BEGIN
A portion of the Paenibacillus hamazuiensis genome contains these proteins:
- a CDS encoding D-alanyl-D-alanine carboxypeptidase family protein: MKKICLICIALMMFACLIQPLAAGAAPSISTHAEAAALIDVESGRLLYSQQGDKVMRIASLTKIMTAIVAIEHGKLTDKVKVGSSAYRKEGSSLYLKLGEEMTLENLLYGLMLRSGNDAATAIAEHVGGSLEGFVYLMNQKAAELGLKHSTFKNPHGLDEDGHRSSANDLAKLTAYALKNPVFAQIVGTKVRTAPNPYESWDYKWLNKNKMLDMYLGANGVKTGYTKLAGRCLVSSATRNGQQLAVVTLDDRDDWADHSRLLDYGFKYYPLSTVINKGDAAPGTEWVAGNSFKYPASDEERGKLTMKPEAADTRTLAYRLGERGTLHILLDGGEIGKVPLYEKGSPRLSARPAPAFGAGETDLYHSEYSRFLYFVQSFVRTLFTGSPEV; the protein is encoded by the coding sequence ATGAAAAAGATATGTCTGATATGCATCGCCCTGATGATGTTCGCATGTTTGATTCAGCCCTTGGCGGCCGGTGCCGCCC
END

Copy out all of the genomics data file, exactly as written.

A portion of the Paenibacillus hamazuiensis genome contains these proteins:
- a CDS encoding D-alanyl-D-alanine carboxypeptidase family protein: MKKICLICIALMMFACLIQPLAAGAAPSISTHAEAAALIDVESGRLLYSQQGDKVMRIASLTKIMTAIVAIEHGKLTDKVKVGSSAYRKEGSSLYLKLGEEMTLENLLYGLMLRSGNDAATAIAEHVGGSLEGFVYLMNQKAAELGLKHSTFKNPHGLDEDGHRSSANDLAKLTAYALKNPVFAQIVGTKVRTAPNPYESWDYKWLNKNKMLDMYLGANGVKTGYTKLAGRCLVSSATRNGQQLAVVTLDDRDDWADHSRLLDYGFKYYPLSTVINKGDAAPGTEWVAGNSFKYPASDEERGKLTMKPEAADTRTLAYRLGERGTLHILLDGGEIGKVPLYEKGSPRLSARPAPAFGAGETDLYHSEYSRFLYFVQSFVRTLFTGSPEV; the protein is encoded by the coding sequence ATGAAAAAGATATGTCTGATATGCATCGCCCTGATGATGTTCGCATGTTTGATTCAGCCCTTGGCGGCCGGTGCCGCCC